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Competition: Market Sharing and Price-Fixing Cartel in Marine Sector
On 28 January 2009, five companies—Bridgestone, Dunlop Oil & Marine/Continental, Trelleborg, Parker ITR and Manuli—were fined EUR 131 million by the European Commission for participating in a cartel for marine hoses between 1986 and 2007 in violation of Article 81 EC and Article 53 of the EEA Agreement.
A sixth member of the cartel, Yokohama, applied for immunity under the 2006 Leniency Notice and thereby revealed the existence of the cartel to the Commission. As a result, the Commission conducted surprise inspections coordinated with several other jurisdictions in May 2007 and for the first time also inspected a private home.
The Commission concluded that the producers of marine hoses operated a worldwide cartel. The cartel members allegedly fixed prices for marine hoses, allocated bids and markets and exchanged commercially sensitive information. Cartel members are alleged to have referred to some markets as their "private markets" and agreed upon several pages of detailed rules to limit their conduct on the market.
In setting the fines, the Commission took into account the respective affected sales of the companies involved as well as the combined market share and the geographical scope of the cartel agreements. Consequently, Yokohama, the “whistleblower”, received full immunity from fines. Manuli’s cooperation with the investigation was rewarded with a 30 per cent reduction of its fine and two other participants’ fines were increased by 30 per cent because of their leadership of the cartel.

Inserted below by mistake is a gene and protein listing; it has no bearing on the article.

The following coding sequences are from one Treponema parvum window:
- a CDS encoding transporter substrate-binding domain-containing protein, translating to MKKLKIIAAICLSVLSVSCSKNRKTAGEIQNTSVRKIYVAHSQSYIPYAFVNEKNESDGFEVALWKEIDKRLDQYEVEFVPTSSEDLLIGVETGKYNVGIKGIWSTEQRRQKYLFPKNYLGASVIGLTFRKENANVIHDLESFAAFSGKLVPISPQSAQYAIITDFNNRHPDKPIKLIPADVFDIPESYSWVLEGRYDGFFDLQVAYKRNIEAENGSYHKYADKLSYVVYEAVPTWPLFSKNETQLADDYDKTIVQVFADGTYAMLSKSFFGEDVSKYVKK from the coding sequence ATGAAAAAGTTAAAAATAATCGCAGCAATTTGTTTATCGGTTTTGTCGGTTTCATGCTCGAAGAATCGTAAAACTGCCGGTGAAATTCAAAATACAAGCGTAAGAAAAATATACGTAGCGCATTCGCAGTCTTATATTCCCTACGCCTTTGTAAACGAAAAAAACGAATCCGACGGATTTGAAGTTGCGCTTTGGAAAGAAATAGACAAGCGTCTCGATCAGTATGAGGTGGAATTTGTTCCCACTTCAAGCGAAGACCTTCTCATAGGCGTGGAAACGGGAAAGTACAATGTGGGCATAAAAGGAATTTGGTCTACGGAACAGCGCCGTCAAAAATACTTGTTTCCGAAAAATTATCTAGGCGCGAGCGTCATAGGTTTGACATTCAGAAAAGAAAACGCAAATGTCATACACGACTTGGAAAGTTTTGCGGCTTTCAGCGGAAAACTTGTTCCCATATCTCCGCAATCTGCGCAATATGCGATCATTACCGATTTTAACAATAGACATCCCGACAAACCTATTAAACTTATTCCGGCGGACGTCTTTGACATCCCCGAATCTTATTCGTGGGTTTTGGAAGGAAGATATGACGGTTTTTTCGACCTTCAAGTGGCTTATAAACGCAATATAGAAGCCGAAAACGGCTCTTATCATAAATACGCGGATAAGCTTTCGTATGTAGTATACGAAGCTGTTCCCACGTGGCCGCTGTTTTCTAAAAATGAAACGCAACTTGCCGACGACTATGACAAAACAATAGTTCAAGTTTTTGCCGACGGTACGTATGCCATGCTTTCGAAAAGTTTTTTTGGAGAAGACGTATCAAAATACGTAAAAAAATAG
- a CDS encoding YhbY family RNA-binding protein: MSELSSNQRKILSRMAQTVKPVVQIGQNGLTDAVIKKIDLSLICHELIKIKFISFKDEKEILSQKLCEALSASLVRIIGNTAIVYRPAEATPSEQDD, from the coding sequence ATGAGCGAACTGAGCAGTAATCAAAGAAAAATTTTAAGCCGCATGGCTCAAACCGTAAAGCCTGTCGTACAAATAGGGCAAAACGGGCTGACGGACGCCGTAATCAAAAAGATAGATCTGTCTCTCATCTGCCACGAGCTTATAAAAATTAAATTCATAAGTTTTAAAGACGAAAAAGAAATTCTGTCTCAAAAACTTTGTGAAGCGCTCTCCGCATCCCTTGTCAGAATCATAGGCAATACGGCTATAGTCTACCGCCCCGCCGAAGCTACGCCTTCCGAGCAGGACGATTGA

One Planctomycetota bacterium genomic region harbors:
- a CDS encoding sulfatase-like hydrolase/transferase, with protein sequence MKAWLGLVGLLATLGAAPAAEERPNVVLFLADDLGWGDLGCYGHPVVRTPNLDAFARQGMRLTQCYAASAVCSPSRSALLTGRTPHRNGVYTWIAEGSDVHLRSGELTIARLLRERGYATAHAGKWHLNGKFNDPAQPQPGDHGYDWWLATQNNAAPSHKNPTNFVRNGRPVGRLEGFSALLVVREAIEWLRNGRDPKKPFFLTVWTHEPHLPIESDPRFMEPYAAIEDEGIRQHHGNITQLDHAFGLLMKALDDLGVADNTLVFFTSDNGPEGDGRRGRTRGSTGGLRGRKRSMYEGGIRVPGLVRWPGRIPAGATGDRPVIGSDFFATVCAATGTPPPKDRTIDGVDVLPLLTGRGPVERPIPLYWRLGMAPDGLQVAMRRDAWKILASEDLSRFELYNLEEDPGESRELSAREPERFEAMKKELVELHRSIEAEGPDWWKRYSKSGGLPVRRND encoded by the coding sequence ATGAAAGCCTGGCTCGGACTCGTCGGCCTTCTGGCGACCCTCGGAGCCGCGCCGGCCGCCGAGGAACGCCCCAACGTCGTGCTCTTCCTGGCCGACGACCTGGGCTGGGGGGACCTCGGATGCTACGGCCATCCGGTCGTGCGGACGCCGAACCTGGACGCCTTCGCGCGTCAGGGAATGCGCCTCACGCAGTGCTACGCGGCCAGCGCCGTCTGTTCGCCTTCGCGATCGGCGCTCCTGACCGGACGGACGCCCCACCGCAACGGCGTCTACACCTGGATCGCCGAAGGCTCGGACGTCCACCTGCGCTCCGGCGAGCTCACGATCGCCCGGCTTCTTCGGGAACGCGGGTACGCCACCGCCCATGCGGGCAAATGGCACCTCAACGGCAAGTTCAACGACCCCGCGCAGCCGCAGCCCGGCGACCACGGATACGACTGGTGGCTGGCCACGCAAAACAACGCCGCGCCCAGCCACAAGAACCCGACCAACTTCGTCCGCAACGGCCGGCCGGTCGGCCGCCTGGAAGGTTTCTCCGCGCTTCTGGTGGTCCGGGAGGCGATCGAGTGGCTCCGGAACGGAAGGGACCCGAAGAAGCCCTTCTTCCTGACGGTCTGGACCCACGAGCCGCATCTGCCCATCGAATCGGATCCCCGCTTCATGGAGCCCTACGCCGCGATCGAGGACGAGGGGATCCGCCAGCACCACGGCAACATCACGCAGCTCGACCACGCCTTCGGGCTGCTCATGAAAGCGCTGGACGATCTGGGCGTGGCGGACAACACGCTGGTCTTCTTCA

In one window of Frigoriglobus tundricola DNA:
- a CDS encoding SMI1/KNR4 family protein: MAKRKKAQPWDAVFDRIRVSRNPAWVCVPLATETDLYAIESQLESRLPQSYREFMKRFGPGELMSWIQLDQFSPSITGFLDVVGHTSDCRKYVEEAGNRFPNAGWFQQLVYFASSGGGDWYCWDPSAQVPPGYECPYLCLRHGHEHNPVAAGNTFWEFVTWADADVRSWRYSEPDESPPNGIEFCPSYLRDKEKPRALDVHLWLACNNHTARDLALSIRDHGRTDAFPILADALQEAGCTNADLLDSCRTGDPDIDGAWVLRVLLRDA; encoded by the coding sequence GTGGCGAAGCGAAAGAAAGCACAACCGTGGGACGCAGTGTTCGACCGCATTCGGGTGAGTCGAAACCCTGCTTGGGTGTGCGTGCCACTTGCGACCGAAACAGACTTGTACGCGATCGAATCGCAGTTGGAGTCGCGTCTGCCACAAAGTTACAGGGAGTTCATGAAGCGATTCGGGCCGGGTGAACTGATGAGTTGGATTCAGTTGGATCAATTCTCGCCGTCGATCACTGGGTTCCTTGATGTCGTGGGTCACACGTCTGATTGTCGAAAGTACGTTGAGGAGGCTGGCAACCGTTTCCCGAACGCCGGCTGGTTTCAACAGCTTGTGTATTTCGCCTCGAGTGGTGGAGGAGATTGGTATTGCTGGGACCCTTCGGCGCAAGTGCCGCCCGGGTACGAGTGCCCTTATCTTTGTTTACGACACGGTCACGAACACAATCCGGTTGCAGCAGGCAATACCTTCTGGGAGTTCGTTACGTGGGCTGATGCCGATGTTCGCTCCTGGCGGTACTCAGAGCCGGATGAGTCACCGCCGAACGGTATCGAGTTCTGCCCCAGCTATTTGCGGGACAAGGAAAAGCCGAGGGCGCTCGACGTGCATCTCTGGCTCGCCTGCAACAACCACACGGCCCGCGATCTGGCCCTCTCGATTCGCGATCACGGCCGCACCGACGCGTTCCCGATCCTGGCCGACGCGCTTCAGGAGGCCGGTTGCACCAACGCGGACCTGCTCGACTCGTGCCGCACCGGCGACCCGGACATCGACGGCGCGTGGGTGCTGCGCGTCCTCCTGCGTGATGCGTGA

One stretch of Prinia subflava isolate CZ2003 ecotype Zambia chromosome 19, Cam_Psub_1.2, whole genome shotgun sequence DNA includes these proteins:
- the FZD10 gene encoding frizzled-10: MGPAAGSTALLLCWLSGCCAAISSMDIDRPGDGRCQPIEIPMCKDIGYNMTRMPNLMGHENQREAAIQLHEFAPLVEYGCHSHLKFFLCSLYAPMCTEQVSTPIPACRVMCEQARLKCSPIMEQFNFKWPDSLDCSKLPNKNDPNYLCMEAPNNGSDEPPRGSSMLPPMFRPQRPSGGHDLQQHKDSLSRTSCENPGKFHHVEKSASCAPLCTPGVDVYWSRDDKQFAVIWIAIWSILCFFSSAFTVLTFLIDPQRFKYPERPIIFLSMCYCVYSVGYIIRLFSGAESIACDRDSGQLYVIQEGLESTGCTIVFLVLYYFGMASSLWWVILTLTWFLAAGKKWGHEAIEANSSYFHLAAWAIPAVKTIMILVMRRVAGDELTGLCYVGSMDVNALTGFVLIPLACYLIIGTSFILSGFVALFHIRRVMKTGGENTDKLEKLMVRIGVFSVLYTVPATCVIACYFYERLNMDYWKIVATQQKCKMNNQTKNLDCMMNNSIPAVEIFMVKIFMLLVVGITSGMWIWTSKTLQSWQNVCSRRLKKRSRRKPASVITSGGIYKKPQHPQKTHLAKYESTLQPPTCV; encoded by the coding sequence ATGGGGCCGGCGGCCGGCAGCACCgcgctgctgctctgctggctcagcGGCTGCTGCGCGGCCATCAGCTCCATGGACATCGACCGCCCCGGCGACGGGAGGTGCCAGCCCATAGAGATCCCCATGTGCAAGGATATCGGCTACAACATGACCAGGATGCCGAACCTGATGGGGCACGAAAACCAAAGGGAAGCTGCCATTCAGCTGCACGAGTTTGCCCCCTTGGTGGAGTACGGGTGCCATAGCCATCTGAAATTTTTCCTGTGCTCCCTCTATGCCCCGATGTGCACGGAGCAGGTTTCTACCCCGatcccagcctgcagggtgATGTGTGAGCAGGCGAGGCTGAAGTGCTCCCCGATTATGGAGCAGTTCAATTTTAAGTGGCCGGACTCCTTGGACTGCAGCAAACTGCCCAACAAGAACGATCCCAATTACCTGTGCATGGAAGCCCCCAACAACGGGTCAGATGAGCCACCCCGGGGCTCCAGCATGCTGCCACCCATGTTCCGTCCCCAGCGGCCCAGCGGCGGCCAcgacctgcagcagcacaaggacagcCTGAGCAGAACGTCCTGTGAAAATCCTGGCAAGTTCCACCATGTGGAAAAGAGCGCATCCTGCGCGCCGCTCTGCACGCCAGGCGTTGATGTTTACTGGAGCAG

Taxation: Rules on Tax Deductibility of Gifts to Charitable Bodies
The tax legislation of many EU Member States provides for some type of tax deductibility for donations to charitable bodies. Often this deductibility is limited to a maximum amount and subject to strict procedures and formalities, yet must still respect free movement of capital or even the free movement of goods (in the case of donations in kind).
On 27 January 2009, the European Court of Justice (ECJ) ruled on whether these limitations and formalities are contrary to the free movement of capital (Persche v Finanzamt Lüdenscheid  C-318/07) and whether a Member State’s national requirements are sufficient to justify a difference in treatment between charitable bodies based on the national territory and others.
The ECJ decided that national legislators were indeed entitled to refuse the tax deductibility of gifts to charitable bodies established in other Member States if the former pursued objectives other than those advocated by the legislation of the Member State that would have to grant the deduction.
Furthermore, the ECJ did not see a threat to the effectiveness of a Member State’s fiscal supervision and enforcement, as long as sufficient proof of the donation is provided, as well as the conditions under it which was given.